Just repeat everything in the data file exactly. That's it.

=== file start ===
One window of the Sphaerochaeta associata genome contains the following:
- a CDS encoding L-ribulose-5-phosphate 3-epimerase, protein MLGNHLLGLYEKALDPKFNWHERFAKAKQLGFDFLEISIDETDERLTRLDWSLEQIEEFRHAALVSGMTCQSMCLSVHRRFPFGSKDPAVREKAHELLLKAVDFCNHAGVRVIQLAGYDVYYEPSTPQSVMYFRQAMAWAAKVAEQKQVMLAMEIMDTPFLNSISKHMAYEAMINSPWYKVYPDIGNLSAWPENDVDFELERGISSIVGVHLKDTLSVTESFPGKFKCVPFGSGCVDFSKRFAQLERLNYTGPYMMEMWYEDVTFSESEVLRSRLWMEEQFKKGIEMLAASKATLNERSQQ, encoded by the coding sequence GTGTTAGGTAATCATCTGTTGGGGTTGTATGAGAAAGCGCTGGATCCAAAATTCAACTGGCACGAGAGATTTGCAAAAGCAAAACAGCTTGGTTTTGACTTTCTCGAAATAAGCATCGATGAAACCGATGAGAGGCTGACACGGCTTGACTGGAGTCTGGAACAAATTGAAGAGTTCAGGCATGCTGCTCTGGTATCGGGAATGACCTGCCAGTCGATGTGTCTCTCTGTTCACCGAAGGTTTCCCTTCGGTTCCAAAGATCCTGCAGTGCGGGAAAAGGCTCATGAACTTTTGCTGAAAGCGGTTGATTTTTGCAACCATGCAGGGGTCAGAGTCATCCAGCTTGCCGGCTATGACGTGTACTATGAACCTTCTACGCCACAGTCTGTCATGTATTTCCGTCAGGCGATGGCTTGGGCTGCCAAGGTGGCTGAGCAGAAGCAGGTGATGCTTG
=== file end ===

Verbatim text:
One window of the Sphaerochaeta associata genome contains the following:
- a CDS encoding L-ribulose-5-phosphate 3-epimerase, protein MLGNHLLGLYEKALDPKFNWHERFAKAKQLGFDFLEISIDETDERLTRLDWSLEQIEEFRHAALVSGMTCQSMCLSVHRRFPFGSKDPAVREKAHELLLKAVDFCNHAGVRVIQLAGYDVYYEPSTPQSVMYFRQAMAWAAKVAEQKQVMLAMEIMDTPFLNSISKHMAYEAMINSPWYKVYPDIGNLSAWPENDVDFELERGISSIVGVHLKDTLSVTESFPGKFKCVPFGSGCVDFSKRFAQLERLNYTGPYMMEMWYEDVTFSESEVLRSRLWMEEQFKKGIEMLAASKATLNERSQQ, encoded by the coding sequence GTGTTAGGTAATCATCTGTTGGGGTTGTATGAGAAAGCGCTGGATCCAAAATTCAACTGGCACGAGAGATTTGCAAAAGCAAAACAGCTTGGTTTTGACTTTCTCGAAATAAGCATCGATGAAACCGATGAGAGGCTGACACGGCTTGACTGGAGTCTGGAACAAATTGAAGAGTTCAGGCATGCTGCTCTGGTATCGGGAATGACCTGCCAGTCGATGTGTCTCTCTGTTCACCGAAGGTTTCCCTTCGGTTCCAAAGATCCTGCAGTGCGGGAAAAGGCTCATGAACTTTTGCTGAAAGCGGTTGATTTTTGCAACCATGCAGGGGTCAGAGTCATCCAGCTTGCCGGCTATGACGTGTACTATGAACCTTCTACGCCACAGTCTGTCATGTATTTCCGTCAGGCGATGGCTTGGGCTGCCAAGGTGGCTGAGCAGAAGCAGGTGATGCTTG